All four of Flagstaff’s mayoral candidates turned in enough petitions to likely secure a spot on the ballot. Paul Deasy, Charlie Odegaard, Victor Varela and Jamie Whelan each fulfilled the minimum requirement of 1,045 signatures.

If there are more than two candidates per open position — including mayor — following the April 6 signature deadline, then the city hosts primary elections. With four names still in the running, this prospect is likely.

The regularly scheduled general election will occur Nov. 3. Beforehand, the potential primary election would happen Aug. 4, giving Flagstaff residents two separate chances to vote for mayor. Locals last participated in primary voting back in 2012.

However, each candidate’s signatures can still be challenged. City Clerk Stacy Saltzburg, who interviewed with the Daily Sun, said a number of factors can lead to names not making the ballot. For example, fake signatures or a lack of city registration can disqualify petitions.

Any challenges are filed with the Coconino County Superior Court, and the deadline for submissions is April 20.

Candidates Odegaard and Whelan currently hold seats on city council, and by running for mayor, they automatically forfeit their positions. As a mayoral candidate, Whelan maintains a clear ideology for her campaign, which she formerly addressed in The Lumberjack.

“I really believe that the character of our city is more about our hearts and our connection,” Whelan stated in the article. “That’s very important to me, to bring us back together so we can move forward.”

Whelan served as a teacher for 36 years, which included experience at the Flagstaff Unified School District and NAU. After retiring from the university in 2015, she pursued council shortly thereafter.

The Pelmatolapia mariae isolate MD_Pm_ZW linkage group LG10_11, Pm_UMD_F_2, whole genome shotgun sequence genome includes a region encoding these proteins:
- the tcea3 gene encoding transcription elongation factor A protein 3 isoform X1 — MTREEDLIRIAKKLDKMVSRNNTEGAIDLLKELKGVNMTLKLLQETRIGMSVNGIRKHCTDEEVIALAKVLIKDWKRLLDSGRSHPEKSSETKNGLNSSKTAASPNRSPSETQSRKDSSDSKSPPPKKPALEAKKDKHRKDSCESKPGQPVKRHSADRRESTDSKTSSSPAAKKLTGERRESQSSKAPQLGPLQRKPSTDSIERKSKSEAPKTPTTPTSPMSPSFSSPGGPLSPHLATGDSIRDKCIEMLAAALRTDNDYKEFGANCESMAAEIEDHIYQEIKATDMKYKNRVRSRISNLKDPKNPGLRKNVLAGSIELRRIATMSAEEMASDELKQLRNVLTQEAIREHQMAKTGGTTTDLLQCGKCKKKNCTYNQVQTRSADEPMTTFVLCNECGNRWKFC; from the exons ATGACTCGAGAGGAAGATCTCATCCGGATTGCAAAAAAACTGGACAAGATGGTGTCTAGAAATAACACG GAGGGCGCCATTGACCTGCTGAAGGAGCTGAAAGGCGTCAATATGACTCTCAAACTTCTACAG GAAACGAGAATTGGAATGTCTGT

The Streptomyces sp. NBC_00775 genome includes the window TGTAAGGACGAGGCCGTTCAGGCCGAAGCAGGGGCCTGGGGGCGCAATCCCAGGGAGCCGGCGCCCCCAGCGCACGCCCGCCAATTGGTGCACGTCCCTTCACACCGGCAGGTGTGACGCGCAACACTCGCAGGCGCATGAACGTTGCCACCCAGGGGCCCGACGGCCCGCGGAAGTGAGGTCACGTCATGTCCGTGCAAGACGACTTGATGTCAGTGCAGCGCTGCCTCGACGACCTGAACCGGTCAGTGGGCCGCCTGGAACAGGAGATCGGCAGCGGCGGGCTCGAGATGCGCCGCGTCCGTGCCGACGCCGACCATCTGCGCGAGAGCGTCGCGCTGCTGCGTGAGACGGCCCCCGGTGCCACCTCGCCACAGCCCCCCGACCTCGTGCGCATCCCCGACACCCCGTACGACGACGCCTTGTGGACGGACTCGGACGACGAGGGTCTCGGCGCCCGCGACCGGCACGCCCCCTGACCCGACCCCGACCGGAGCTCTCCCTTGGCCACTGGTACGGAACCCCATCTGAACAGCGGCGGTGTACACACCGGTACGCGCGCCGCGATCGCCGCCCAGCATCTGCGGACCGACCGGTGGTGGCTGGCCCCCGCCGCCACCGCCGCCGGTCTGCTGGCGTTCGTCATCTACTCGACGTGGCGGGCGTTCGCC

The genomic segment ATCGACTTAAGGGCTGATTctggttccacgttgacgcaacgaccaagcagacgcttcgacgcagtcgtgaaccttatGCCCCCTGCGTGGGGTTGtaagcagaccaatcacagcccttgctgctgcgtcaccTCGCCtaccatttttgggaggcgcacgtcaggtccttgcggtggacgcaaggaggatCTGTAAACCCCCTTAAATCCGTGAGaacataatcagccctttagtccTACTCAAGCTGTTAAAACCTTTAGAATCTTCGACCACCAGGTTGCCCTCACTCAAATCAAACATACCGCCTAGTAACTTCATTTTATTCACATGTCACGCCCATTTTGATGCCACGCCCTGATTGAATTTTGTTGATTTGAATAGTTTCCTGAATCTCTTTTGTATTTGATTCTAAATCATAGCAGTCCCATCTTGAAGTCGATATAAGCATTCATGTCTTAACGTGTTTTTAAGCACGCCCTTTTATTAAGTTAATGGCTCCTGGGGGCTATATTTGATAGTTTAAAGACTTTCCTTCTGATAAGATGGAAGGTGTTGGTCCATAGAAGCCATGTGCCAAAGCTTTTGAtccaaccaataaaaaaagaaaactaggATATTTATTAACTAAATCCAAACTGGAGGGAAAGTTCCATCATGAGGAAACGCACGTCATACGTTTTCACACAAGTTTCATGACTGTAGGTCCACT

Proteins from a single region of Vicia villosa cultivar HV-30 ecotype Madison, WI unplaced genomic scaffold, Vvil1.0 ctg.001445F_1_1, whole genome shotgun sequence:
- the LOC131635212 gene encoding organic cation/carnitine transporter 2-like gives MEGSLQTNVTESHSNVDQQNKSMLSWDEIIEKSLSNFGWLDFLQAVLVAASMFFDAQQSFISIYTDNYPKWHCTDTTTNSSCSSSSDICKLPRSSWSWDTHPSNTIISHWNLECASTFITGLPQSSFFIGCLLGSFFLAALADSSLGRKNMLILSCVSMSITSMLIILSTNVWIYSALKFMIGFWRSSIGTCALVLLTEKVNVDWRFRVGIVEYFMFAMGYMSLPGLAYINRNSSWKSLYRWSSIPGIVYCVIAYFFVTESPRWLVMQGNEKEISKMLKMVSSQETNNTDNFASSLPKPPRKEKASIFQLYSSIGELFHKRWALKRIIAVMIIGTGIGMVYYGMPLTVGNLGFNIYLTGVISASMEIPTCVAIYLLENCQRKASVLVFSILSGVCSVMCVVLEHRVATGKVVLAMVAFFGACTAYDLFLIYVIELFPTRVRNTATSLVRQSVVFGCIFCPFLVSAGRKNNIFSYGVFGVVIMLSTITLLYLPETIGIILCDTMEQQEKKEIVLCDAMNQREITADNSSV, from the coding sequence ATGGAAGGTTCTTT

Similarly, Odegaard has also lived in Flagstaff for decades, taking the time to operate his grandparent’s sewing shop — Odegaard’s Sewing Center. He also graduated from Flagstaff High School and attended NAU.

“The only thing I care about is I want everyone to know I care about everyone in our community,” Odegaard explained in the same article.

Although Deasy narrowly lost his city council race in 2018, he holds similar experience with the city and university. The mayoral prospect graduated high school in Flagstaff, originally attended college in California, transferred to NAU and currently works as a research analyst on central campus.

During an interview with The Lumberjack, Deasy said he plans to work with state legislature, address the city’s $111 million in unfunded pension and generate affordable housing for working-class people. By pursuing this agenda, Deasy explained his need to work both methodically and effectively.

“I want to do a lot,” Deasy stated in the recent article. “I want to make sure every hour of my day is efficiently used to create the best outcome possible, whether it’s here at NAU with the students or the broader community I grew up in.”

Varela, the final mayoral candidate and a local locksmith, also ran for city council. However, he dropped out after the city challenged his petitions in 2016.

According to the same Daily Sunpublication, Varela is also interested in Flagstaff’s unfunded pension, in addition to the city's developing relationship with state government. As the mayoral elections near, he said the local community deserves an alternative from its current political leaders.

“I’m running for mayor because there needs to be change,” Varela said to the Daily Sun. “If people are happy with the way things are now, then vote for Jamie [Whelan] or Charlie [Odegaard]."

Despite the crowded mayoral race and likely primary elections, city council has six contenders for three open positions. Incumbent councilmember Jim McCarthy and candidates Becky Daggett, Anthony Garcia, Eric Nolan, Eric Senseman and Miranda Sweet round out the ballot, giving each seat exactly two runners. These positions will be determined in November during the general elections.

Tags